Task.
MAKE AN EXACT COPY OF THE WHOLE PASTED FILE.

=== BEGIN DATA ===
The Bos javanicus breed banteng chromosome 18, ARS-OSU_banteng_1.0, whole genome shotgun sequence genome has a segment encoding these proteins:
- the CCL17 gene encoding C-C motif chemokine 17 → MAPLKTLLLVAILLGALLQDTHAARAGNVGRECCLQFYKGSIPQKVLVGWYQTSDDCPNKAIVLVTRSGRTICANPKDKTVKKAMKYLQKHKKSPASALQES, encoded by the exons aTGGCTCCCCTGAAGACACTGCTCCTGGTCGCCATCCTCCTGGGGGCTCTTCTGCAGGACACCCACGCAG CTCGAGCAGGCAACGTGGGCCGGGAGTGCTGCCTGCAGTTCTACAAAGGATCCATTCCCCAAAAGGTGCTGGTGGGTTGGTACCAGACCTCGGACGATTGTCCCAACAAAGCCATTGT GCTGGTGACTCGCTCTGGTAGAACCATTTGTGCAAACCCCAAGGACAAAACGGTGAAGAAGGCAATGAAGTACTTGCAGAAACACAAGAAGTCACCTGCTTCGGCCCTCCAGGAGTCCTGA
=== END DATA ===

The Bos javanicus breed banteng chromosome 18, ARS-OSU_banteng_1.0, whole genome shotgun sequence genome has a segment encoding these proteins:
- the CCL17 gene encoding C-C motif chemokine 17 → MAPLKTLLLVAILLGALLQDTHAARAGNVGRECCLQFYKGSIPQKVLVGWYQTSDDCPNKAIVLVTRSGRTICANPKDKTVKKAMKYLQKHKKSPASALQES, encoded by the exons aTGGCTCCCCTGAAGACACTGCTCCTGGTCGCCATCCTCCTGGGGGCTCTTCTGCAGGACACCCACGCAG CTCGAGCAGGCAACGTGGGCCGGGAGTGCTGCCTGCAGTTCTACAAAGGATCCATTCCCCAAAAGGTGCTGGTGGGTTGGTACCAGACCTCGGACGATTGTCCCAACAAAGCCATTGT GCTGGTGACTCGCTCTGGTAGAACCATTTGTGCAAACCCCAAGGACAAAACGGTGAAGAAGGCAATGAAGTACTTGCAGAAACACAAGAAGTCACCTGCTTCGGCCCTCCAGGAGTCCTGA